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Lay Summary
Need and unmet need among older people in the community
Amritpal Rehill, Tom Snell, Jose-Luis Fernandez, Raphael Wittenberg, December 2021


Given population aging, it is important for planning and budgeting purposes to understand how many older people (aged 65+) need long-term care and how many more will need this in the future. Not everyone with long-term care needs, even at a high level, will go on to receive Local Authority (LA) funded support.  

This paper investigates whether those who receive LA funded support differ from those receiving other kinds of support in terms of needs. The other types of support considered include those receiving (separately) privately purchased homecare, Attendance Allowance, unpaid care or no care. As well as need, there are a number of other factors that determine whether an individual will receive LA funded support. This includes how their needs impacts their wellbeing, financial eligibility and presence of an unpaid carer who already provides help with their needs to some degree. While potential presence of an unpaid carer was factored into the analysis, data limitations meant that financial eligibility and the degree to which needs impact on wellbeing were not.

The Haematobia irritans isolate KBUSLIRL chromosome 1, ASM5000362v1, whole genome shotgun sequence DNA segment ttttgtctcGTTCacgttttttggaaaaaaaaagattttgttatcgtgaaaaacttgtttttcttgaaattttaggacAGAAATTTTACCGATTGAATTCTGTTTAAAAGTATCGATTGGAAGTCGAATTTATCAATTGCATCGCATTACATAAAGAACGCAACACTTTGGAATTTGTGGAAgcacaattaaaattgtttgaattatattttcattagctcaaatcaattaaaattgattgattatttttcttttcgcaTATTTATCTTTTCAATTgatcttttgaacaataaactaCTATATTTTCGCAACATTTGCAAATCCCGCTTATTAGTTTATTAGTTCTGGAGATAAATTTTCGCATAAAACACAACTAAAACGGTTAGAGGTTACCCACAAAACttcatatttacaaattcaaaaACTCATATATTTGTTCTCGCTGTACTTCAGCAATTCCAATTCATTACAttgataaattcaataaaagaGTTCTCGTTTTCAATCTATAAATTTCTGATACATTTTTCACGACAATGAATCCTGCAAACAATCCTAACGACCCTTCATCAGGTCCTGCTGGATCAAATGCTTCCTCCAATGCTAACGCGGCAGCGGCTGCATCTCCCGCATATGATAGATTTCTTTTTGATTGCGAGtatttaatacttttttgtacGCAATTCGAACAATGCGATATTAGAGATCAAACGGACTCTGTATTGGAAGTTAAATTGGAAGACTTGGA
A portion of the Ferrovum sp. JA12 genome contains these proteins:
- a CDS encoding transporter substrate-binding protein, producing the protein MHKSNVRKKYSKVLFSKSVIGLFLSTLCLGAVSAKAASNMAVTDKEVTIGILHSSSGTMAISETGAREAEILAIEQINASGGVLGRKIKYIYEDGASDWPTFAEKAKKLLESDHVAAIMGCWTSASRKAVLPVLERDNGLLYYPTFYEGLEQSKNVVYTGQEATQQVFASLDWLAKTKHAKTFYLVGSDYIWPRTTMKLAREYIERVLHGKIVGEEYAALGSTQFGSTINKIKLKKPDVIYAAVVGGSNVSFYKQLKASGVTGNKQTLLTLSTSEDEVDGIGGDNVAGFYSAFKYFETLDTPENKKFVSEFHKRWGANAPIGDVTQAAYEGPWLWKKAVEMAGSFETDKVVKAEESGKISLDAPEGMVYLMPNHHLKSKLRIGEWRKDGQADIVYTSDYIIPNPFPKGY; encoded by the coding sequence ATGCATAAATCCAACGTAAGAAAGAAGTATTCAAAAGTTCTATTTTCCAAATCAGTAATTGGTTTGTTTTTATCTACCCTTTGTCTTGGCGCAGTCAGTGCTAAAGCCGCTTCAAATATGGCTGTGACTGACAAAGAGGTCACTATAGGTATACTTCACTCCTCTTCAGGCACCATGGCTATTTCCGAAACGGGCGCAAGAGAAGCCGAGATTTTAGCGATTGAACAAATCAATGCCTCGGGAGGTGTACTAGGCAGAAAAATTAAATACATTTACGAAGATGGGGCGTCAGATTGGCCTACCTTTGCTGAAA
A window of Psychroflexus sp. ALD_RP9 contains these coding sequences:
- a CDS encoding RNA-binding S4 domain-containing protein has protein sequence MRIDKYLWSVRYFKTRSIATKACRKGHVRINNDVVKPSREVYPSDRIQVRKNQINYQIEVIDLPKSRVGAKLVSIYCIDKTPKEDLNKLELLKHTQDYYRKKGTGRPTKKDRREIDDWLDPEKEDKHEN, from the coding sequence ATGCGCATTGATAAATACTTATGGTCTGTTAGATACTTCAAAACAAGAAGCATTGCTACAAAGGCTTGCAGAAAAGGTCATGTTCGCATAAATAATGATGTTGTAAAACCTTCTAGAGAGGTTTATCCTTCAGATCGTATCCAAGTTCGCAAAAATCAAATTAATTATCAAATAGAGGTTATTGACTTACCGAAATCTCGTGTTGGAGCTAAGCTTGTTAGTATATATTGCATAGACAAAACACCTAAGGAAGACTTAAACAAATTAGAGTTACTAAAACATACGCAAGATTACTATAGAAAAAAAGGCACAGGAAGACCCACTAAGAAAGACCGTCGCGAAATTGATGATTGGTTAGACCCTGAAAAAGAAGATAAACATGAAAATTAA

This analysis aims to provide useful evidence that can be used to assess what the likely effects would be if eligibility for publicly funded support is changed on any criteria other than needs. For example, if there are many individuals with long-term care needs at a similar level to those currently receiving LA funded care recipients, then we might see financial eligibility criteria as a bottleneck preventing those with needs accessing support. In this case changing the financial eligibility criteria might have a profound effect on the resulting number of people receiving LA funded care. If, on the other hand, there are relatively few individuals who have needs comparable to those receiving LA funded care then changing the financial eligibility criteria for care will likely not drastically affect how many people receive LA funded care.  

This paper also estimates what proportion of older people receive no support of any type (formal support either publicly or privately purchased, unpaid care or Attendance Allowance), yet have needs similar to those receiving LA funded support. This is a particularly important group to consider for policy makers, being the most likely to develop high-level needs and at the fastest rate. Policy currently focuses on prevention to minimise the speed at which needs are developed. It is therefore vital to understand how many more individuals there are in need of support to prevent needs from growing.